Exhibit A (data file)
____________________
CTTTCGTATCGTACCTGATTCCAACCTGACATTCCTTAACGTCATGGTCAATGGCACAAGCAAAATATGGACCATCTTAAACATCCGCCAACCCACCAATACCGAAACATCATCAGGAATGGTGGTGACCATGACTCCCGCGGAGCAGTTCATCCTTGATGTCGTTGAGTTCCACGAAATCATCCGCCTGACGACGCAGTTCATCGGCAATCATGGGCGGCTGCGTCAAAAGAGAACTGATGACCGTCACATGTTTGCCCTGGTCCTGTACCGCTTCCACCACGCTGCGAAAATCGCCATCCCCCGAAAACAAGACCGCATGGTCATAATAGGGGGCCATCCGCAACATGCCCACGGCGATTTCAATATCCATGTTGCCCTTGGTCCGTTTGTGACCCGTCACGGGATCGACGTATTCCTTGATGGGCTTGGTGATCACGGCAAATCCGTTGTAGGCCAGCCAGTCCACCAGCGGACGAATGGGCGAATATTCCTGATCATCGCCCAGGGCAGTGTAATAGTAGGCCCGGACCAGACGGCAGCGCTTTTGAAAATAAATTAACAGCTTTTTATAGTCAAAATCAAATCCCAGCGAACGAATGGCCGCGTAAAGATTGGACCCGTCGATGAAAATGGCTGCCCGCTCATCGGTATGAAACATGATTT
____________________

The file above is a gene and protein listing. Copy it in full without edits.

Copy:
CTTTCGTATCGTACCTGATTCCAACCTGACATTCCTTAACGTCATGGTCAATGGCACAAGCAAAATATGGACCATCTTAAACATCCGCCAACCCACCAATACCGAAACATCATCAGGAATGGTGGTGACCATGACTCCCGCGGAGCAGTTCATCCTTGATGTCGTTGAGTTCCACGAAATCATCCGCCTGACGACGCAGTTCATCGGCAATCATGGGCGGCTGCGTCAAAAGAGAACTGATGACCGTCACATGTTTGCCCTGGTCCTGTACCGCTTCCACCACGCTGCGAAAATCGCCATCCCCCGAAAACAAGACCGCATGGTCATAATAGGGGGCCATCCGCAACATGCCCACGGCGATTTCAATATCCATGTTGCCCTTGGTCCGTTTGTGACCCGTCACGGGATCGACGTATTCCTTGATGGGCTTGGTGATCACGGCAAATCCGTTGTAGGCCAGCCAGTCCACCAGCGGACGAATGGGCGAATATTCCTGATCATCGCCCAGGGCAGTGTAATAGTAGGCCCGGACCAGACGGCAGCGCTTTTGAAAATAAATTAACAGCTTTTTATAGTCAAAATCAAATCCCAGCGAACGAATGGCCGCGTAAAGATTGGACCCGTCGATGAAAATGGCTGCCCGCTCATCGGTATGAAACATGATTT